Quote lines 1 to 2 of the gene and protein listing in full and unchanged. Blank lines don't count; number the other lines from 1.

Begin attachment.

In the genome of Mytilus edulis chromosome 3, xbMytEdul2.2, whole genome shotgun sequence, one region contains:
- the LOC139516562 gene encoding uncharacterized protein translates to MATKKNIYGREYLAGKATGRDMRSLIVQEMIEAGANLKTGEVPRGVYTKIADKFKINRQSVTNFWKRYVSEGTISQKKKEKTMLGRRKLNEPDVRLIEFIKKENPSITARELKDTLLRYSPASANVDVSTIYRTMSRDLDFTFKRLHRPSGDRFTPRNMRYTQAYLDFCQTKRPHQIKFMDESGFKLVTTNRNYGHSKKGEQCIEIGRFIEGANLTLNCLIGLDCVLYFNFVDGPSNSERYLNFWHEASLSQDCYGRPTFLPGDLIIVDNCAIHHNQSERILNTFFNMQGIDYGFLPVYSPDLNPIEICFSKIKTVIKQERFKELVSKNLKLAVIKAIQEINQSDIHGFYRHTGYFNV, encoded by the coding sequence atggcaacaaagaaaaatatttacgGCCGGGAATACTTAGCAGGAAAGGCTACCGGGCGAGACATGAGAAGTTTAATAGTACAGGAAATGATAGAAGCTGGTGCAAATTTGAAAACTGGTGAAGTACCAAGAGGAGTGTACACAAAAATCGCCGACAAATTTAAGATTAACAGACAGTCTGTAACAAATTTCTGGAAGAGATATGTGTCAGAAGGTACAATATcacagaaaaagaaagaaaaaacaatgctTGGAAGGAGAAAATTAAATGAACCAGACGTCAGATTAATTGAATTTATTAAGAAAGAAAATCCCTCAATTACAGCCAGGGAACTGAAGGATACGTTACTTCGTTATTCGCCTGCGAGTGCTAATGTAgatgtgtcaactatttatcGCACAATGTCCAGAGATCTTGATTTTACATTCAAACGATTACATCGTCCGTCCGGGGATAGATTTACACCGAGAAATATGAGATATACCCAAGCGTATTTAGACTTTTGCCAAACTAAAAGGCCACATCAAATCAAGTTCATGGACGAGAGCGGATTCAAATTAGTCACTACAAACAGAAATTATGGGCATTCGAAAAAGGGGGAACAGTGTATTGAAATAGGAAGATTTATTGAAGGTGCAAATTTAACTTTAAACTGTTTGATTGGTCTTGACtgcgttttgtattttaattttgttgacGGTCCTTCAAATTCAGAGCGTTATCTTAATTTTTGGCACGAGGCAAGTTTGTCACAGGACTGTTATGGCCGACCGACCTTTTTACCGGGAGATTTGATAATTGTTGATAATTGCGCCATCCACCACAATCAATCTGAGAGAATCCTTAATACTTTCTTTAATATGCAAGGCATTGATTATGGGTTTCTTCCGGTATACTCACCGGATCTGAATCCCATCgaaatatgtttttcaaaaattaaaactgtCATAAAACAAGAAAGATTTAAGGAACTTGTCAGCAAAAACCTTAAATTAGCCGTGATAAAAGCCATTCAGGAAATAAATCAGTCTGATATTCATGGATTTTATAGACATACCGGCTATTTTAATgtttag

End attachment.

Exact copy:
In the genome of Mytilus edulis chromosome 3, xbMytEdul2.2, whole genome shotgun sequence, one region contains:
- the LOC139516562 gene encoding uncharacterized protein translates to MATKKNIYGREYLAGKATGRDMRSLIVQEMIEAGANLKTGEVPRGVYTKIADKFKINRQSVTNFWKRYVSEGTISQKKKEKTMLGRRKLNEPDVRLIEFIKKENPSITARELKDTLLRYSPASANVDVSTIYRTMSRDLDFTFKRLHRPSGDRFTPRNMRYTQAYLDFCQTKRPHQIKFMDESGFKLVTTNRNYGHSKKGEQCIEIGRFIEGANLTLNCLIGLDCVLYFNFVDGPSNSERYLNFWHEASLSQDCYGRPTFLPGDLIIVDNCAIHHNQSERILNTFFNMQGIDYGFLPVYSPDLNPIEICFSKIKTVIKQERFKELVSKNLKLAVIKAIQEINQSDIHGFYRHTGYFNV, encoded by the coding sequence atggcaacaaagaaaaatatttacgGCCGGGAATACTTAGCAGGAAAGGCTACCGGGCGAGACATGAGAAGTTTAATAGTACAGGAAATGATAGAAGCTGGTGCAAATTTGAAAACTGGTGAAGTACCAAGAGGAGTGTACACAAAAATCGCCGACAAATTTAAGATTAACAGACAGTCTGTAACAAATTTCTGGAAGAGATATGTGTCAGAAGGTACAATATcacagaaaaagaaagaaaaaacaatgctTGGAAGGAGAAAATTAAATGAACCAGACGTCAGATTAATTGAATTTATTAAGAAAGAAAATCCCTCAATTACAGCCAGGGAACTGAAGGATACGTTACTTCGTTATTCGCCTGCGAGTGCTAATGTAgatgtgtcaactatttatcGCACAATGTCCAGAGATCTTGATTTTACATTCAAACGATTACATCGTCCGTCCGGGGATAGATTTACACCGAGAAATATGAGATATACCCAAGCGTATTTAGACTTTTGCCAAACTAAAAGGCCACATCAAATCAAGTTCATGGACGAGAGCGGATTCAAATTAGTCACTACAAACAGAAATTATGGGCATTCGAAAAAGGGGGAACAGTGTATTGAAATAGGAAGATTTATTGAAGGTGCAAATTTAACTTTAAACTGTTTGATTGGTCTTGACtgcgttttgtattttaattttgttgacGGTCCTTCAAATTCAGAGCGTTATCTTAATTTTTGGCACGAGGCAAGTTTGTCACAGGACTGTTATGGCCGACCGACCTTTTTACCGGGAGATTTGATAATTGTTGATAATTGCGCCATCCACCACAATCAATCTGAGAGAATCCTTAATACTTTCTTTAATATGCAAGGCATTGATTATGGGTTTCTTCCGGTATACTCACCGGATCTGAATCCCATCgaaatatgtttttcaaaaattaaaactgtCATAAAACAAGAAAGATTTAAGGAACTTGTCAGCAAAAACCTTAAATTAGCCGTGATAAAAGCCATTCAGGAAATAAATCAGTCTGATATTCATGGATTTTATAGACATACCGGCTATTTTAATgtttag